LaVerne McQuiller Williams, criminal justice professor at Rochester Institute of Technology, has been named an ACE Fellow for the 2016-17 academic year by the American Council on Education (ACE).
The ACE Fellows Program, established in 1965, is designed to strengthen institutions and leadership in American higher education by identifying and preparing faculty and staff for senior positions in college and university administration. Thirty-three Fellows, nominated by the senior administration of their institutions, were selected this year following a rigorous application process.
“I am truly honored to have been selected to participate in this prestigious program,” said McQuiller Williams, who is chair of the Department of Criminal Justice in the university’s College of Liberal Arts. “I look forward to the experience and to sharing what I learn with my colleagues at RIT.”
Nearly 2,000 higher education leaders have participated in the ACE Fellows Program over the past five decades, with more than 80 percent of Fellows having served as senior leaders of colleges and universities.
“The ACE Fellows Program cultivates leaders prepared to meet the constantly evolving challenges of today’s higher education landscape,” said ACE President Molly Corbett Broad. “The diverse and talented 2016-17 Fellows class demonstrates why the program has been such a vital contributor for more than a half-century to expanding the leadership pipeline for our colleges and universities."
McQuiller Williams, who was nominated for the program by RIT Provost and Senior Vice President for Academic Affairs Jeremy Haefner, will spend the academic year at a college or university to be determined later.
A member of the criminal justice faculty since 1996, her primary research interests include intimate partner violence, restorative justice, therapeutic justice, and sex trafficking. She has served as co-principal investigator on $1.2 million in research projects funded by grants from the U.S. Department of Justice to study interpersonal violence in under-represented populations.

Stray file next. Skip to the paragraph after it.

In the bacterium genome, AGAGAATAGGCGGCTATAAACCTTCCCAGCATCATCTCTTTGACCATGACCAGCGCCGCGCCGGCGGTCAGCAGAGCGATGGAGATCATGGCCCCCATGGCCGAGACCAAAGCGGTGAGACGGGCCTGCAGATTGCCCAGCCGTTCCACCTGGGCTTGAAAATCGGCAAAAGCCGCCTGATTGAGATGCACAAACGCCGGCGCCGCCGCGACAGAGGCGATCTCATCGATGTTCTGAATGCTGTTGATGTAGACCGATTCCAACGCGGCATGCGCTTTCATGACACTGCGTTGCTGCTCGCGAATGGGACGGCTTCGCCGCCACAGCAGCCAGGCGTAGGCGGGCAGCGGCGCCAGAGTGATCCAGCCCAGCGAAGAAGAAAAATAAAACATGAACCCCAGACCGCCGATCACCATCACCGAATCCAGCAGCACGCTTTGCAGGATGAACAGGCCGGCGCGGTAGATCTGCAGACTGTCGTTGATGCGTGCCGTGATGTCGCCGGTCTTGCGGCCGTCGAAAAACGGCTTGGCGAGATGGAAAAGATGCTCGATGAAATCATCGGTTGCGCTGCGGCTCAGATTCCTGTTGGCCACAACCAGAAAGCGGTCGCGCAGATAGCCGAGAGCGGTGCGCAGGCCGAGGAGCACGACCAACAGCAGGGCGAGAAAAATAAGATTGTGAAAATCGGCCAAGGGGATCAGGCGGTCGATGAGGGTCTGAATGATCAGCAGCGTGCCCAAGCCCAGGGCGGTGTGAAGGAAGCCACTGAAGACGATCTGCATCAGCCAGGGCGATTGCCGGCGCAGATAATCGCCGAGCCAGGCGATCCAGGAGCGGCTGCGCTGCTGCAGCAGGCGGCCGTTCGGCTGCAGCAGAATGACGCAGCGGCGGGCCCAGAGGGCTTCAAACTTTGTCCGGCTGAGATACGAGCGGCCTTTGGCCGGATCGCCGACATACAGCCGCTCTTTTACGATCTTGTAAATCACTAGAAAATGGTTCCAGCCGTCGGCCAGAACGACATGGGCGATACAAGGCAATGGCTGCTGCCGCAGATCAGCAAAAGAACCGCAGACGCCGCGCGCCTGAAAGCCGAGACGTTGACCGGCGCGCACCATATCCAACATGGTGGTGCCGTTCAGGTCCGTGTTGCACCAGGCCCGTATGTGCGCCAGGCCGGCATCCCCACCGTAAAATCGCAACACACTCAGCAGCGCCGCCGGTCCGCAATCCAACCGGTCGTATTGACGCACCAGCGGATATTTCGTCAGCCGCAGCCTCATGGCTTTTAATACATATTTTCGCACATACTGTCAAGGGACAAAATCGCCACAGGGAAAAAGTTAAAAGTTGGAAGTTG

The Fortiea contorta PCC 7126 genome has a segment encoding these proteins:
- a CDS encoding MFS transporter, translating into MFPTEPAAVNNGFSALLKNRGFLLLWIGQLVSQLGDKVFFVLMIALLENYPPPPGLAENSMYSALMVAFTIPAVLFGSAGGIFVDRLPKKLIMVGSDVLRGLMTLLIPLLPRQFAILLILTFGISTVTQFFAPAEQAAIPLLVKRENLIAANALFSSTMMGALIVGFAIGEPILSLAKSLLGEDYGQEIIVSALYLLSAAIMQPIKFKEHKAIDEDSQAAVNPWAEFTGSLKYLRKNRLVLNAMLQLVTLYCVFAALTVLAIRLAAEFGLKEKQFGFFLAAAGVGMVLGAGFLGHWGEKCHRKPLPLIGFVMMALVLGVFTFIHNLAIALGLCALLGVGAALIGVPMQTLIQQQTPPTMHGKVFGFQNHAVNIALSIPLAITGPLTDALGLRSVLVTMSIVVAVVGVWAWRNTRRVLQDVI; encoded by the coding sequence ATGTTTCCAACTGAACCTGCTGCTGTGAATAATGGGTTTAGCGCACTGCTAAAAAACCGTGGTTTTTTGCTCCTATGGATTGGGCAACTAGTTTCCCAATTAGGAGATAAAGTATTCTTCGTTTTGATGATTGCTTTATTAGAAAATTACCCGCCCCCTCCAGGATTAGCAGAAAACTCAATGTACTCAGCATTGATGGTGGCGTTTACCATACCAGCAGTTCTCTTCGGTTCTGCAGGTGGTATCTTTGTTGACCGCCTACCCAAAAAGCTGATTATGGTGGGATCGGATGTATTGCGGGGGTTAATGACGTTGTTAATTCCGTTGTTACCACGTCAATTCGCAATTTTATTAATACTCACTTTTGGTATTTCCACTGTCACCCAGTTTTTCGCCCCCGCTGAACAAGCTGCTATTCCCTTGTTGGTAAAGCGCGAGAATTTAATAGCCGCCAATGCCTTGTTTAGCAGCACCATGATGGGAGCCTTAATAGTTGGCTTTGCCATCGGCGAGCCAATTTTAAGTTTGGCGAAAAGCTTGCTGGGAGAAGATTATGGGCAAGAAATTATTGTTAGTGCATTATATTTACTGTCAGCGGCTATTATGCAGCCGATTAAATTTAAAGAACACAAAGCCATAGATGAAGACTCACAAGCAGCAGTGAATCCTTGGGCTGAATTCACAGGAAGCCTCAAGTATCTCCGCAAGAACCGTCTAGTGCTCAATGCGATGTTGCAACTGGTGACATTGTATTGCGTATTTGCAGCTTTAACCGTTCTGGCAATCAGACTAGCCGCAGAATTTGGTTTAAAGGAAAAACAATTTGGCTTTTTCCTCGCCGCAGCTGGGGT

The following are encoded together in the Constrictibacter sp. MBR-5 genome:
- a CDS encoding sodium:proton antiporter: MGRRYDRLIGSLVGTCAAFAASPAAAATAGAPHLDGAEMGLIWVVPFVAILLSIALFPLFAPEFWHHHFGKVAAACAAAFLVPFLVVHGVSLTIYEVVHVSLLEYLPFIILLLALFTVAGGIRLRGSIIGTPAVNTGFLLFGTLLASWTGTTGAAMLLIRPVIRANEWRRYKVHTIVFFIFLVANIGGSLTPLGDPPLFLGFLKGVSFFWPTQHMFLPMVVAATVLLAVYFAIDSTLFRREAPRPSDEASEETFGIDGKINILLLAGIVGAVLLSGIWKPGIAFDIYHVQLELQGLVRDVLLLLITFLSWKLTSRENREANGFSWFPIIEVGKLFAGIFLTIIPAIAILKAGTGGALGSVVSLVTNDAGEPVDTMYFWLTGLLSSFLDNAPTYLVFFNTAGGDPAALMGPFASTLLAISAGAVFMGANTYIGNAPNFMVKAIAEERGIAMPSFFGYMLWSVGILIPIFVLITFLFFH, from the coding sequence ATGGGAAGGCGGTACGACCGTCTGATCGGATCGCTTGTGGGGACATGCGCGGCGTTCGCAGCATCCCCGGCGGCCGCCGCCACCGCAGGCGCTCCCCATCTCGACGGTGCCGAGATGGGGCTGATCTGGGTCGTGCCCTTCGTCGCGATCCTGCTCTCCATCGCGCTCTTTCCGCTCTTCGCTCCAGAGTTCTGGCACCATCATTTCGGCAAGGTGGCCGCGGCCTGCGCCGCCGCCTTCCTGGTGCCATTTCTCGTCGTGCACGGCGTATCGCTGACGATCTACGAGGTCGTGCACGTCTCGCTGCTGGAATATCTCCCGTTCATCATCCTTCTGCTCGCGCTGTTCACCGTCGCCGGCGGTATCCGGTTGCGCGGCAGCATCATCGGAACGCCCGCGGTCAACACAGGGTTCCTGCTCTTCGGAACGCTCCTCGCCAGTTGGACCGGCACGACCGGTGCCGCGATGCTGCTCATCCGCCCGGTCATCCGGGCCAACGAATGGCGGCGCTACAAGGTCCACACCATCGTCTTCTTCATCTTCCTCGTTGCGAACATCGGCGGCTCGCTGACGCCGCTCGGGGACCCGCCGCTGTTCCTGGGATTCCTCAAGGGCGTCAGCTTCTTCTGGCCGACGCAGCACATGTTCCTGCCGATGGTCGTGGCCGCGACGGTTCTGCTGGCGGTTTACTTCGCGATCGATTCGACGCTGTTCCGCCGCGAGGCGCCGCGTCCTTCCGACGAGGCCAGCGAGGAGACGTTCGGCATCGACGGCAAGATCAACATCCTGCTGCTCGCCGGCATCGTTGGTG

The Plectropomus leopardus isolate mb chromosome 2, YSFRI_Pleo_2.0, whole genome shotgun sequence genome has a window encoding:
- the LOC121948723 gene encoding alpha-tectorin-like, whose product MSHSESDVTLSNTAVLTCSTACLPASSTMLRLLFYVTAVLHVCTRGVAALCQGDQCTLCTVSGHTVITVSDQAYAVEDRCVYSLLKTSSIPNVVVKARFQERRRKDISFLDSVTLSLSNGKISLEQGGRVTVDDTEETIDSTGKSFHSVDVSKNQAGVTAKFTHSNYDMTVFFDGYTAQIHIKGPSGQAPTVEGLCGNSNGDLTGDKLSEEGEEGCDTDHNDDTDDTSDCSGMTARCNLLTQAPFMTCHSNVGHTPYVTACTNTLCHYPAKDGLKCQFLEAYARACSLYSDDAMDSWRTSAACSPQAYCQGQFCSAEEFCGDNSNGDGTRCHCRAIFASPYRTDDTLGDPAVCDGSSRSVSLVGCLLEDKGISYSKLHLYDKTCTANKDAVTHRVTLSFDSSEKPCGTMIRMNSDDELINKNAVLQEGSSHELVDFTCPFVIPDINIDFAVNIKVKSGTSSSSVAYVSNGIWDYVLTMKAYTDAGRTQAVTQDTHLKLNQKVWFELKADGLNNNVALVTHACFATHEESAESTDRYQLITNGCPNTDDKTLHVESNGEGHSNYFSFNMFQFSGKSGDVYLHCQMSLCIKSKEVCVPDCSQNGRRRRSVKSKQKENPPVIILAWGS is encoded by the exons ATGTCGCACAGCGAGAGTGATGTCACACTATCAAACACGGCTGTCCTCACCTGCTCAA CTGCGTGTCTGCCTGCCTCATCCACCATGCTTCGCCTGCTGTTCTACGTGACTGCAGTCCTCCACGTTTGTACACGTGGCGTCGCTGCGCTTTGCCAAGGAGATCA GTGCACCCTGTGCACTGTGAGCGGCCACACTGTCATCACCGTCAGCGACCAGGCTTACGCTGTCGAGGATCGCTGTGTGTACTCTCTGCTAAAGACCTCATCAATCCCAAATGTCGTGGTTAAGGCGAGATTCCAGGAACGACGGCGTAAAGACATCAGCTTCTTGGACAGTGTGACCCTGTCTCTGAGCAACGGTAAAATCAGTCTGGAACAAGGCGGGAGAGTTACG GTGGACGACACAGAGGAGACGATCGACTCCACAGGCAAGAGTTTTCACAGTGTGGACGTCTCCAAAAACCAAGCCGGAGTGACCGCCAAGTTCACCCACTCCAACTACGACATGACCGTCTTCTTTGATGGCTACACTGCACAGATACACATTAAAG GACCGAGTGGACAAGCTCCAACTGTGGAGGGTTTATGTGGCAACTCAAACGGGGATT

McQuiller Williams serves as the faculty advisor for the RIT Prelaw Association and Phi Alpha Delta Law Fraternity International. She is also the 2006 recipient of the Eisenhart Award for Outstanding Teaching. Prior to joining the RIT faculty, McQuiller Williams was an assistant district attorney specializing in sexual assault and domestic violence cases.
“I am delighted that Professor McQuiller Williams will be an ACE Fellow,” Haefner said. “RIT has a proud tradition of both sending participants to the program, as well as hosting Fellows from other colleges and universities because we believe strong, informed leadership is essential to the success of higher education.”
The ACE Fellows Program combines retreats, interactive learning opportunities, campus visits and placement at another higher education institution to condense years of on-the-job experience and skills development into a single semester or year. ACE Fellows spend an academic year working with a college or university president and other senior officers at the host institution, while also developing a network of higher education leaders from across the country and abroad.
Founded in 1918, ACE is the major coordinating body for all the nation's higher education institutions, representing more than 1,600 college and university presidents and related associations. It provides leadership on key higher education issues and influences public policy through advocacy. For more information, please visit www.acenet.edu or follow ACE on Twitter @ACEducation.